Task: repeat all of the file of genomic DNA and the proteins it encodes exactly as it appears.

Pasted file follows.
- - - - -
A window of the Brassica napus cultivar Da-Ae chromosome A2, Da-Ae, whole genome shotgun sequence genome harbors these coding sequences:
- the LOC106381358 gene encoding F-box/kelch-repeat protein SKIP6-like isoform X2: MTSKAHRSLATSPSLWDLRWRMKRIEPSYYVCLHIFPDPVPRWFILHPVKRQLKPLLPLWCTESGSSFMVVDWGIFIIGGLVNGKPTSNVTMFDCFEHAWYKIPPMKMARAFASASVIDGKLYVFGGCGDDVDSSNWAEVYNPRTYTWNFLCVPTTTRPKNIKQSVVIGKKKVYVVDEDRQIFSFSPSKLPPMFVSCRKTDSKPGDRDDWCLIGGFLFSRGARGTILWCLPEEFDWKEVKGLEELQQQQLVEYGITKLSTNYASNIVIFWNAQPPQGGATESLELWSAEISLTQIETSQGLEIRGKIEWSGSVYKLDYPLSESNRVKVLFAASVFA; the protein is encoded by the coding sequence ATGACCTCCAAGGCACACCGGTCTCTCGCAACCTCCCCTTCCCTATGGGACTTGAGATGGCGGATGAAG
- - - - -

A window of the Brassica napus cultivar Da-Ae chromosome A2, Da-Ae, whole genome shotgun sequence genome harbors these coding sequences:
- the LOC106381358 gene encoding F-box/kelch-repeat protein SKIP6-like isoform X2: MTSKAHRSLATSPSLWDLRWRMKRIEPSYYVCLHIFPDPVPRWFILHPVKRQLKPLLPLWCTESGSSFMVVDWGIFIIGGLVNGKPTSNVTMFDCFEHAWYKIPPMKMARAFASASVIDGKLYVFGGCGDDVDSSNWAEVYNPRTYTWNFLCVPTTTRPKNIKQSVVIGKKKVYVVDEDRQIFSFSPSKLPPMFVSCRKTDSKPGDRDDWCLIGGFLFSRGARGTILWCLPEEFDWKEVKGLEELQQQQLVEYGITKLSTNYASNIVIFWNAQPPQGGATESLELWSAEISLTQIETSQGLEIRGKIEWSGSVYKLDYPLSESNRVKVLFAASVFA; the protein is encoded by the coding sequence ATGACCTCCAAGGCACACCGGTCTCTCGCAACCTCCCCTTCCCTATGGGACTTGAGATGGCGGATGAAG